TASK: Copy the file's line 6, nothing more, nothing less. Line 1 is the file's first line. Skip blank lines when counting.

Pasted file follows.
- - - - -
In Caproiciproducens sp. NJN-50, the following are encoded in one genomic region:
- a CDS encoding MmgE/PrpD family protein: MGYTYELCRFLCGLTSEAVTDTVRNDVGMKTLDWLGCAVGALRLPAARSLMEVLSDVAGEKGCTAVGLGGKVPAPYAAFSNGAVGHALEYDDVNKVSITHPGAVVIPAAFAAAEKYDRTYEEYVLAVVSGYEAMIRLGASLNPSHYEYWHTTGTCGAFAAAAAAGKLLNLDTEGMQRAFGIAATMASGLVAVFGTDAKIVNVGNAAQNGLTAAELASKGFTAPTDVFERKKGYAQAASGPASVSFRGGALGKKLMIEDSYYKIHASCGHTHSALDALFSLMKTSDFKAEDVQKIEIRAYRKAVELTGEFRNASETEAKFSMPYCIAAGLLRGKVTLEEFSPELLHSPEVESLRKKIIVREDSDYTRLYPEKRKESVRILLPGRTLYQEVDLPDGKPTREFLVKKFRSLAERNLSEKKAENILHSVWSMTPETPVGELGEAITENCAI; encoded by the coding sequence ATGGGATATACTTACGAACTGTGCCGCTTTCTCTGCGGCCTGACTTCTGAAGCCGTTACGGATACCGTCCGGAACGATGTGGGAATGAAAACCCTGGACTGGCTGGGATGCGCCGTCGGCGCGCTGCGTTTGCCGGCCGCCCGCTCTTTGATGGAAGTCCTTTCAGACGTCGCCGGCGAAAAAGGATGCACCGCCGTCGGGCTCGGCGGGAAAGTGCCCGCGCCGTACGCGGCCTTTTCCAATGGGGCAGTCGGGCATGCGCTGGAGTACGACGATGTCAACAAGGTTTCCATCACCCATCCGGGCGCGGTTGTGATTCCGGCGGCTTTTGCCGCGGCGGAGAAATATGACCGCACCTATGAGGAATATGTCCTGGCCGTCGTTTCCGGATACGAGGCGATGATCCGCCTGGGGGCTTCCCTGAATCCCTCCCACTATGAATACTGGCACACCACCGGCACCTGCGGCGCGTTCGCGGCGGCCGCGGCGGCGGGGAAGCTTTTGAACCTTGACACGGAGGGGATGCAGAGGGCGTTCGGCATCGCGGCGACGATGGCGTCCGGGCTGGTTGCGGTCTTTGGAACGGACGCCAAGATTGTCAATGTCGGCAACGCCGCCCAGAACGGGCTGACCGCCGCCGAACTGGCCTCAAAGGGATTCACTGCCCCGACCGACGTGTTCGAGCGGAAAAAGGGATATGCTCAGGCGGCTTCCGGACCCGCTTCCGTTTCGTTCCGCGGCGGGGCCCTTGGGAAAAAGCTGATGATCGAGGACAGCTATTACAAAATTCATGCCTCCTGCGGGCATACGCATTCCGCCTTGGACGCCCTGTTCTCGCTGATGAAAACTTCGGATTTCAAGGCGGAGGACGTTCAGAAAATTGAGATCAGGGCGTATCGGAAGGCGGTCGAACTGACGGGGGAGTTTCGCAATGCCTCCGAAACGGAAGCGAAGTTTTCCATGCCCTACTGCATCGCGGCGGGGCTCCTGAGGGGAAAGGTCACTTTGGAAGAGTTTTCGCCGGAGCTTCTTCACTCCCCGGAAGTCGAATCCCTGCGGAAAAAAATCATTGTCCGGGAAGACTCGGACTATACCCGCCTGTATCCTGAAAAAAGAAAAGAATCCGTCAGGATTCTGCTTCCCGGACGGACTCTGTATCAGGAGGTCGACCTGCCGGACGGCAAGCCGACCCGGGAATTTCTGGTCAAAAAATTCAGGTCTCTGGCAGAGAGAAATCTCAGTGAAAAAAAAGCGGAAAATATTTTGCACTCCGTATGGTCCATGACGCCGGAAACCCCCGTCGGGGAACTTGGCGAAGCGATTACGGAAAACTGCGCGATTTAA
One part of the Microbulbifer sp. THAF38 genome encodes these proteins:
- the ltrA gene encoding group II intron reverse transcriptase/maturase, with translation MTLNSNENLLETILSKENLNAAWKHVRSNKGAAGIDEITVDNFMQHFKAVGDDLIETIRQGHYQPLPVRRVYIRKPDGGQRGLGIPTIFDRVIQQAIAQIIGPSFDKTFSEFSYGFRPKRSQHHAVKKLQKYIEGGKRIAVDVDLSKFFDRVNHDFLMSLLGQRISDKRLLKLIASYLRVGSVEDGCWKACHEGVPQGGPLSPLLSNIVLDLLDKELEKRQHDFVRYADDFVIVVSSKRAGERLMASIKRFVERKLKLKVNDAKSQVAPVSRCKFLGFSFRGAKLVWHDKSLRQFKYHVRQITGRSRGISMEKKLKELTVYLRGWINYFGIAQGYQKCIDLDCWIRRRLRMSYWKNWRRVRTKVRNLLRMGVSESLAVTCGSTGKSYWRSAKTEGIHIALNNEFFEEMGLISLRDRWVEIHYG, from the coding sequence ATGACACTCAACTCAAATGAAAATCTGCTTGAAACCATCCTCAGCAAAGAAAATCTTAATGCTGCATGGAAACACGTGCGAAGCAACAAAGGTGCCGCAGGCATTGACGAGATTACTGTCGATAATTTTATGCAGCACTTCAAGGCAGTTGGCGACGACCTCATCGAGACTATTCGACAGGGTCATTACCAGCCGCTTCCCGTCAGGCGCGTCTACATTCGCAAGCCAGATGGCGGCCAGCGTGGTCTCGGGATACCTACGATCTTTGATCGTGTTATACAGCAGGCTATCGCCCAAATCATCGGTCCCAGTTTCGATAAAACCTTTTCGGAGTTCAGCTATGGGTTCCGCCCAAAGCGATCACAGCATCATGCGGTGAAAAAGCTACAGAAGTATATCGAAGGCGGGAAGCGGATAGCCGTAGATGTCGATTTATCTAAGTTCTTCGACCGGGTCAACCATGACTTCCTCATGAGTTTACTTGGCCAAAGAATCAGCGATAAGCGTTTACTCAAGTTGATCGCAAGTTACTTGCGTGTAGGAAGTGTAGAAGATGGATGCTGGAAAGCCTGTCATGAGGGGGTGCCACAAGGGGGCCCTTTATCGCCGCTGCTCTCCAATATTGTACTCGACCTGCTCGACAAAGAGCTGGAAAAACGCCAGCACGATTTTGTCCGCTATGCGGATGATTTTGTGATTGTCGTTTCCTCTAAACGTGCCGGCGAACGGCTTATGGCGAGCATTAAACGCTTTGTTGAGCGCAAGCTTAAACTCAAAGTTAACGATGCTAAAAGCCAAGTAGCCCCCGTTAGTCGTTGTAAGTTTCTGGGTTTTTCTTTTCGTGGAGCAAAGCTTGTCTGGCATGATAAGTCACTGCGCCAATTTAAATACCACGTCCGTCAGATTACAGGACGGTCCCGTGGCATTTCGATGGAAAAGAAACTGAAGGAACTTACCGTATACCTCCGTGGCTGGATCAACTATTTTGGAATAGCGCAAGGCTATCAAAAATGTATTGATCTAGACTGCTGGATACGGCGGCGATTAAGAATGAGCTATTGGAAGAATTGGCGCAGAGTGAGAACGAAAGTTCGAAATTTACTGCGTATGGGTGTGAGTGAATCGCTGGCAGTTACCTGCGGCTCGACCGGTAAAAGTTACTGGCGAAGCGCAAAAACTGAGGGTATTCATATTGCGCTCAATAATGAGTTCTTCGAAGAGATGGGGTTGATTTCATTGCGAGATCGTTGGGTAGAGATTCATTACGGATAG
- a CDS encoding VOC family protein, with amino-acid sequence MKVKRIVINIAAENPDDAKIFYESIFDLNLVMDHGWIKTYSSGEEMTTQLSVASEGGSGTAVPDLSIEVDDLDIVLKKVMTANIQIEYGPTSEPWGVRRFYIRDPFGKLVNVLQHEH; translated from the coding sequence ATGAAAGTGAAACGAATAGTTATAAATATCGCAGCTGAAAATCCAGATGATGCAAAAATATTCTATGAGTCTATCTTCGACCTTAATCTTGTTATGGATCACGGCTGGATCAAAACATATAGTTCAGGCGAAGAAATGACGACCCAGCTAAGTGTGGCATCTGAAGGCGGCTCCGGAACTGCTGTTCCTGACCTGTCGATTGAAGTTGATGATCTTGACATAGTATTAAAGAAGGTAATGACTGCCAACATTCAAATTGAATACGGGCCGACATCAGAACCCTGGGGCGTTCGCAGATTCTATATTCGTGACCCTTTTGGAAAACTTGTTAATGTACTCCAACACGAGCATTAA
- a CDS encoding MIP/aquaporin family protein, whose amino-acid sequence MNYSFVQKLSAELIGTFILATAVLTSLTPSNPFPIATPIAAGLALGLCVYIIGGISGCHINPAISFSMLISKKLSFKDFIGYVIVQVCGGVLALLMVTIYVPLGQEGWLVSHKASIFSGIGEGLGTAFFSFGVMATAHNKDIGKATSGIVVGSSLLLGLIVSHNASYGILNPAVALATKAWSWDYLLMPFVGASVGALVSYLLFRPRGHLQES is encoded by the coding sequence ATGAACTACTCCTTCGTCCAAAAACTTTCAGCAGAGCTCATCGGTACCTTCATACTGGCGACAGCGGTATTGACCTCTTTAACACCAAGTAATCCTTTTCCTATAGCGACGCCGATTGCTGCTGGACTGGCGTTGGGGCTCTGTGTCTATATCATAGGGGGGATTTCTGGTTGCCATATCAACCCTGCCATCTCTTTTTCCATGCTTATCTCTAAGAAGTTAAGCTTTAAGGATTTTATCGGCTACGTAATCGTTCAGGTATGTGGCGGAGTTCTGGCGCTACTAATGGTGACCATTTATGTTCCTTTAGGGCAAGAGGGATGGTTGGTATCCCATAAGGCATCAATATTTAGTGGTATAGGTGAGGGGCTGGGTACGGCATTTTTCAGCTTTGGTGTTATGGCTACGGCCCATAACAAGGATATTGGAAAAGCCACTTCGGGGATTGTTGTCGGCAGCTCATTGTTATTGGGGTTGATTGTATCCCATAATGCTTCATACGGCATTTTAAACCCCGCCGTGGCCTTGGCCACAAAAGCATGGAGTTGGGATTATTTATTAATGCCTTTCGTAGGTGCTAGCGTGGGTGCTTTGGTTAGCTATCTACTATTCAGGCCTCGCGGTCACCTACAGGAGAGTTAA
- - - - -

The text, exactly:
- a CDS encoding MIP/aquaporin family protein, whose amino-acid sequence MNYSFVQKLSAELIGTFILATAVLTSLTPSNPFPIATPIAAGLALGLCVYIIGGISGCHINPAISFSMLISKKLSFKDFIGYVIVQVCGGVLALLMVTIYVPLGQEGWLVSHKASIFSGIGEGLGTAFFSFGVMATAHNKDIGKATSGIVVGSSLLLGLIVSHNASYGILNPAVALATKAWSWDYLLMPFVGASVGALVSYLLFRPRGHLQES is encoded by the coding sequence ATGAACTACTCCTTCGTCCAAAAACTTTCAGCAGAGCTCATCGGTACCTTCATACTGGCGACAGCGGTATTGACCTCTTTAACACCAAGTAATCCTTTTCCTATAGCGACGCCGATTGCTGCTGGACTGGCGTTGGGGCTCTGTGTCTATATCATAGGGGGGATTTCTGGTTGCCATATCAACCCTGCCATCTCTTTTTCCATGCTTATCTCTAAGAAGTTAAGCTTTAAGGATTTTATCGGCTACGTAATCGTTCAGGTATGTGGCGGAGTTCTGGCGCTACTAATGGTGACCATTTATGTTCCTTTAGGGCAAGAGGGATGGTTGGTATCCCATAAGGCATCAATATTTAGTGGTATAGGTGAGGGGCTGGGTACGGCATTTTTCAGCTTTGGTGTTATGGCTACGGCCCATAACAAGGATATTGGAAAAGCCACTTCGGGGATTGTTGTCGGCAGCTCATTGTTATTGGGGTTGATTGTATCCCATAATGCTTCATACGGCATTTTAAACCCCGCCGTGGCCTTGGCCACAAAAGCATGGAGTTGGGATTATTTATTAATGCCTTTCGTAGGTGCTAGCGTGGGTGCTTTGGTTAGCTATCTACTATTCAGGCCTCGCGGTCACCTACAGGAGAGTTAA